In a USA Today interview and a paper, It's Time to Retire Ruin (Probabilities), Dr. Moshe Milevsky explains why "probability of ruin" isn't a good retirement management tool. I wrote about this in Time to Retire Probability of Ruin. (Don't let the similarity of titles fool you, Milevsky does a much better job.)

Now that you paid off your mortgage before retiring, are you ready for a new one? Check out my next post, The Mortgage is Dead; Long Live the (Reverse) Mortgage.


  1. An excellent post Dirk. I could quibble with a couple of things. Instead, I'll point out to your readers that your hypothetical retiree experiencing a 50% portfolio loss when the market goes down 50% is due to that retiree being 100% in the stock markets. Unlikely for most retirees. For example, if they have 50% in the stock markets, with the other 50% in short term bonds, when the stock markets decline 50%, the retirees portfolio declines only 25%, +/- the bond market effect on the short term bond portfolio (I use short term bonds here since they are less volatile than other bond terms). Less allocated to stocks would have less of an affect on portfolio decline. As always, this also assumes prudent use of indexes throughout the portfolio allocation. Investing is always about dialing in exposure to downside risk as well as upside returns. Most forget about the former by concentrating on the latter. And as your earlier posts tend to suggest, retirees have lots of risks to consider. Good job in describing this view that anchors on the same concept they use to have about seat belts ... just grab the dashboard so you don't fly forward!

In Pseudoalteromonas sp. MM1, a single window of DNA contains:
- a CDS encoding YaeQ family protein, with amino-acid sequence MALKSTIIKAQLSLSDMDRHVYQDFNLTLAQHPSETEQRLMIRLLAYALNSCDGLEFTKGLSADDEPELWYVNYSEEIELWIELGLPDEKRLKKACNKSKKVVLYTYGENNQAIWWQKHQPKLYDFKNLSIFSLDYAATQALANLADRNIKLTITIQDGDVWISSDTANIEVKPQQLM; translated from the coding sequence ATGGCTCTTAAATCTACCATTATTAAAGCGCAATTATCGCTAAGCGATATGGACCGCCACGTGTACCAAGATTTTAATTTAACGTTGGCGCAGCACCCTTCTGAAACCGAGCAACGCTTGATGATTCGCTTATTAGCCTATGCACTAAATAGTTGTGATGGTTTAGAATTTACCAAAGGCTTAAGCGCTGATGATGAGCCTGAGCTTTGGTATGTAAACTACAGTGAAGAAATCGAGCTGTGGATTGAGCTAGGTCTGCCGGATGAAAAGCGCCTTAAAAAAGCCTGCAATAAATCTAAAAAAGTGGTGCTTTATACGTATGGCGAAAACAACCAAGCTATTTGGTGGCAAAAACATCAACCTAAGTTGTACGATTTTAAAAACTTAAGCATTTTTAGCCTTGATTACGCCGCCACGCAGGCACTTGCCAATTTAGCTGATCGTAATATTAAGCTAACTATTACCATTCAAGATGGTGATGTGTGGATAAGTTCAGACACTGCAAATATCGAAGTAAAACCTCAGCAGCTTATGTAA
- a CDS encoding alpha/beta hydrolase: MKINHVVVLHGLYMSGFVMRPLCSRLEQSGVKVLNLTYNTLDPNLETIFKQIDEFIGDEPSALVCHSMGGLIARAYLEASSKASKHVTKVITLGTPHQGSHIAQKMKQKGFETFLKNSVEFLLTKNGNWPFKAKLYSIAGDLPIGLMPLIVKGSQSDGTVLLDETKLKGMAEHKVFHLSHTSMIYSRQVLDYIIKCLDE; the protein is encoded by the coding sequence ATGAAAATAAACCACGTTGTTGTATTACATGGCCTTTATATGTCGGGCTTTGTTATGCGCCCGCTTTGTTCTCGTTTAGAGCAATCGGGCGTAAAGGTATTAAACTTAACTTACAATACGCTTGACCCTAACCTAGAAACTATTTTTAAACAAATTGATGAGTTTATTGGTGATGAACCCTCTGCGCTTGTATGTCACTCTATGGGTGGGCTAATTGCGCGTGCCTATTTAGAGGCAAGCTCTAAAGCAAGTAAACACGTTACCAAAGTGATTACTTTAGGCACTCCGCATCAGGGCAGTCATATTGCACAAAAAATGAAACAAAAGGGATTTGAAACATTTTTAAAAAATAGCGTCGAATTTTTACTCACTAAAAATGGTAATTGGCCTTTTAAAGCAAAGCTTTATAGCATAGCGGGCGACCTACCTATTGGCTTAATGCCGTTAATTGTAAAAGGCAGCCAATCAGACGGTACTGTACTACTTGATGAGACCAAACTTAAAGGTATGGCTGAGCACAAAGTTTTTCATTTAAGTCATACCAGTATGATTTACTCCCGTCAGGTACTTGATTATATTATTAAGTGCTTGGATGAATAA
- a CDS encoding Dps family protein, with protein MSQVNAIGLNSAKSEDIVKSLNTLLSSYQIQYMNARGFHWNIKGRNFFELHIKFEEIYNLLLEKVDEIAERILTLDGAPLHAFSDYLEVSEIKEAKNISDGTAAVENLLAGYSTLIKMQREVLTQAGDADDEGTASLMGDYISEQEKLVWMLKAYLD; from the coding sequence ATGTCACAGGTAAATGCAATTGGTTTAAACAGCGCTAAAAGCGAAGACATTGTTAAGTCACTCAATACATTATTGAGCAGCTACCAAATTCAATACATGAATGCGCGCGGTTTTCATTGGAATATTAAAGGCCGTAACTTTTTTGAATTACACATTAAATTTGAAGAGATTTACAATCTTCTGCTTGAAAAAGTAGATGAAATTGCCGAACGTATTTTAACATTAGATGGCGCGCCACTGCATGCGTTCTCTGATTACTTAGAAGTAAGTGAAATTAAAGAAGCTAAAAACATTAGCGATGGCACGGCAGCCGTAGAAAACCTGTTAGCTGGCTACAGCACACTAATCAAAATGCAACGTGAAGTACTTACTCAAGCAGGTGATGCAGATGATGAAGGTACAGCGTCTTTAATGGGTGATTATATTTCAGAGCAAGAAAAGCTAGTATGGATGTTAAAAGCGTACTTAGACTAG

1. Very true. Still, I read stories from actual investors who lost more than half their portfolios in the Great Recession. So, it happens. Someone isn't reading us.

      Thanks, Larry! Haven't heard from you in a while!

    2. Yes, it has been awhile. I've been hard at work on our research project ( ) which is currently going through blind peer review at JFP. Also preparing for the paper presentation at the Academy of Financial Services ( ). My co-researcher and I also have a "Phase II" project bringing in immediate annuity comparisons to see if, or when, these might enhance retirement income cash flows. I'm still not a fan on early use of these; and agree with you in some cases a reverse mortgage early on may be a more efficient use of resources. However, not all retirees have equity or even own a home, so SPIAs may be second best option (or not - don't have results yet).

      Keep up the interesting posts and thoughts!

    3. Looking forward to seeing the research!

  2. Dirk - I find your ability to translate some of the more technical thoughts of retirement planning into pictures that most anyone can understand very refreshing.

    I am fortunate to have a pension that provides most of our annual income needs and could meet all if we tightened our belts a bit. The rest of our savings is well diversified and we have over two years of savings withdrawals in cash. We still have quite a few years before we take our SS (at FRA for my wife who's a few years older than me and at 70 for me as the higher earner). I find having the benefit of the pension and SS as the annuity portion of our retirement income very comforting but we also have a healthy savings to allow us the extras we want in life (and to also account for the lack of COLA on my pension).

    I look forward to learning more from you to keep me on track to a rewarding and low stress retirement.